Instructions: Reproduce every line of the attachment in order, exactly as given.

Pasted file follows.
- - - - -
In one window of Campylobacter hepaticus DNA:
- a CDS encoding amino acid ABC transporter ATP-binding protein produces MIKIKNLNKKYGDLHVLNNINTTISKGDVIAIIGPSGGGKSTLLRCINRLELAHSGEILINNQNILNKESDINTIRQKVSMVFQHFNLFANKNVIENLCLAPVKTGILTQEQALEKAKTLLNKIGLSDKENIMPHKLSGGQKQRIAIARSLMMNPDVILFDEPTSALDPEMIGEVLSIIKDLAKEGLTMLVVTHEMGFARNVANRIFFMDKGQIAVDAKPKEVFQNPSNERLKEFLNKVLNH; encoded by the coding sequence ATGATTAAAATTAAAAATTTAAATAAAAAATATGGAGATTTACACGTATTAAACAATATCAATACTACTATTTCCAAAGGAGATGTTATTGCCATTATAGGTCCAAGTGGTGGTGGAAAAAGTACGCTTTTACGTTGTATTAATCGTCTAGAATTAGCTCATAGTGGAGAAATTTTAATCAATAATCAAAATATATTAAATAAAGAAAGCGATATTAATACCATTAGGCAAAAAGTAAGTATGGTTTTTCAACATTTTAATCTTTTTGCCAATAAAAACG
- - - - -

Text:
In one window of Campylobacter hepaticus DNA:
- a CDS encoding amino acid ABC transporter ATP-binding protein produces MIKIKNLNKKYGDLHVLNNINTTISKGDVIAIIGPSGGGKSTLLRCINRLELAHSGEILINNQNILNKESDINTIRQKVSMVFQHFNLFANKNVIENLCLAPVKTGILTQEQALEKAKTLLNKIGLSDKENIMPHKLSGGQKQRIAIARSLMMNPDVILFDEPTSALDPEMIGEVLSIIKDLAKEGLTMLVVTHEMGFARNVANRIFFMDKGQIAVDAKPKEVFQNPSNERLKEFLNKVLNH; encoded by the coding sequence ATGATTAAAATTAAAAATTTAAATAAAAAATATGGAGATTTACACGTATTAAACAATATCAATACTACTATTTCCAAAGGAGATGTTATTGCCATTATAGGTCCAAGTGGTGGTGGAAAAAGTACGCTTTTACGTTGTATTAATCGTCTAGAATTAGCTCATAGTGGAGAAATTTTAATCAATAATCAAAATATATTAAATAAAGAAAGCGATATTAATACCATTAGGCAAAAAGTAAGTATGGTTTTTCAACATTTTAATCTTTTTGCCAATAAAAACG